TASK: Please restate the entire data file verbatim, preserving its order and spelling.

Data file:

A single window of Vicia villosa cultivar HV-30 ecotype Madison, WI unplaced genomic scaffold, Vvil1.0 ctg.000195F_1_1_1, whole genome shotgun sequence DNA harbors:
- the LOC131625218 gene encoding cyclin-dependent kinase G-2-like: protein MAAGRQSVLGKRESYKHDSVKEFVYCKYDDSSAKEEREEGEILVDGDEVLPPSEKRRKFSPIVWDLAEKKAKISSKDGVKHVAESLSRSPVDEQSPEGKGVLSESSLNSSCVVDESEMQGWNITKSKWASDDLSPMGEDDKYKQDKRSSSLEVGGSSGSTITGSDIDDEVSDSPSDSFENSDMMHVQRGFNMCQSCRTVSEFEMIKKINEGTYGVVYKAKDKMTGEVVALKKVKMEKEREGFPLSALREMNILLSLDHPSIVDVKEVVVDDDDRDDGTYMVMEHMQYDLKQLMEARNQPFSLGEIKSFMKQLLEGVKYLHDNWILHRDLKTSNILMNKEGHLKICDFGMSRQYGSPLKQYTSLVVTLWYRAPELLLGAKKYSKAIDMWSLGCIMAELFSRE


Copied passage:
A single window of Vicia villosa cultivar HV-30 ecotype Madison, WI unplaced genomic scaffold, Vvil1.0 ctg.000195F_1_1_1, whole genome shotgun sequence DNA harbors:
- the LOC131625218 gene encoding cyclin-dependent kinase G-2-like: protein MAAGRQSVLGKRESYKHDSVKEFVYCKYDDSSAKEEREEGEILVDGDEVLPPSEKRRKFSPIVWDLAEKKAKISSKDGVKHVAESLSRSPVDEQSPEGKGVLSESSLNSSCVVDESEMQGWNITKSKWASDDLSPMGEDDKYKQDKRSSSLEVGGSSGSTITGSDIDDEVSDSPSDSFENSDMMHVQRGFNMCQSCRTVSEFEMIKKINEGTYGVVYKAKDKMTGEVVALKKVKMEKEREGFPLSALREMNILLSLDHPSIVDVKEVVVDDDDRDDGTYMVMEHMQYDLKQLMEARNQPFSLGEIKSFMKQLLEGVKYLHDNWILHRDLKTSNILMNKEGHLKICDFGMSRQYGSPLKQYTSLVVTLWYRAPELLLGAKKYSKAIDMWSLGCIMAELFSRE